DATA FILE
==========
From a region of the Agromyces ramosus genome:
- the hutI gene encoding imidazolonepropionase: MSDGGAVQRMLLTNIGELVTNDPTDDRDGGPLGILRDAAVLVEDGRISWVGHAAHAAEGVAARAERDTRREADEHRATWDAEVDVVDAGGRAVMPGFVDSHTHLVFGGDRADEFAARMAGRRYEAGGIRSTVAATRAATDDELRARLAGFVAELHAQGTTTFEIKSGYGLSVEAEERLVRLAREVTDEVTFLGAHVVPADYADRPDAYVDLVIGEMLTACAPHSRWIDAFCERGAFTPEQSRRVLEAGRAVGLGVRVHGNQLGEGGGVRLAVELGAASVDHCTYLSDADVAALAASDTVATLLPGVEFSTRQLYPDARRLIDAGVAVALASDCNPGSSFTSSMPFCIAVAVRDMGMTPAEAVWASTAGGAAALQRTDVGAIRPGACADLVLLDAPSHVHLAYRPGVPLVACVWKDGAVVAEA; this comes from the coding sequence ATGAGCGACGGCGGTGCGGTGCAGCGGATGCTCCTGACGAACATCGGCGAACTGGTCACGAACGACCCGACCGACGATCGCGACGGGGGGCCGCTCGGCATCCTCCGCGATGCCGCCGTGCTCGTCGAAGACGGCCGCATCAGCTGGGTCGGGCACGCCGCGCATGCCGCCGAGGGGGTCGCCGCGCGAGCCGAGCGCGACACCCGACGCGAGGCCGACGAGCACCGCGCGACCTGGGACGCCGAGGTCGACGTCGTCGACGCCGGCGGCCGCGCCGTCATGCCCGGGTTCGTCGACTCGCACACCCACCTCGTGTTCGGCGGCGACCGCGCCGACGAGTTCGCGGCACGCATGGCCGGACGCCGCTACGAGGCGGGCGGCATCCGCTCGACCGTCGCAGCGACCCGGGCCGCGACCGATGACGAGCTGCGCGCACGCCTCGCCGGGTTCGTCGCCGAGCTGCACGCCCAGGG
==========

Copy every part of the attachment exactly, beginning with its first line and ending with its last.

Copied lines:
From a region of the Agromyces ramosus genome:
- the hutI gene encoding imidazolonepropionase: MSDGGAVQRMLLTNIGELVTNDPTDDRDGGPLGILRDAAVLVEDGRISWVGHAAHAAEGVAARAERDTRREADEHRATWDAEVDVVDAGGRAVMPGFVDSHTHLVFGGDRADEFAARMAGRRYEAGGIRSTVAATRAATDDELRARLAGFVAELHAQGTTTFEIKSGYGLSVEAEERLVRLAREVTDEVTFLGAHVVPADYADRPDAYVDLVIGEMLTACAPHSRWIDAFCERGAFTPEQSRRVLEAGRAVGLGVRVHGNQLGEGGGVRLAVELGAASVDHCTYLSDADVAALAASDTVATLLPGVEFSTRQLYPDARRLIDAGVAVALASDCNPGSSFTSSMPFCIAVAVRDMGMTPAEAVWASTAGGAAALQRTDVGAIRPGACADLVLLDAPSHVHLAYRPGVPLVACVWKDGAVVAEA; this comes from the coding sequence ATGAGCGACGGCGGTGCGGTGCAGCGGATGCTCCTGACGAACATCGGCGAACTGGTCACGAACGACCCGACCGACGATCGCGACGGGGGGCCGCTCGGCATCCTCCGCGATGCCGCCGTGCTCGTCGAAGACGGCCGCATCAGCTGGGTCGGGCACGCCGCGCATGCCGCCGAGGGGGTCGCCGCGCGAGCCGAGCGCGACACCCGACGCGAGGCCGACGAGCACCGCGCGACCTGGGACGCCGAGGTCGACGTCGTCGACGCCGGCGGCCGCGCCGTCATGCCCGGGTTCGTCGACTCGCACACCCACCTCGTGTTCGGCGGCGACCGCGCCGACGAGTTCGCGGCACGCATGGCCGGACGCCGCTACGAGGCGGGCGGCATCCGCTCGACCGTCGCAGCGACCCGGGCCGCGACCGATGACGAGCTGCGCGCACGCCTCGCCGGGTTCGTCGCCGAGCTGCACGCCCAGGG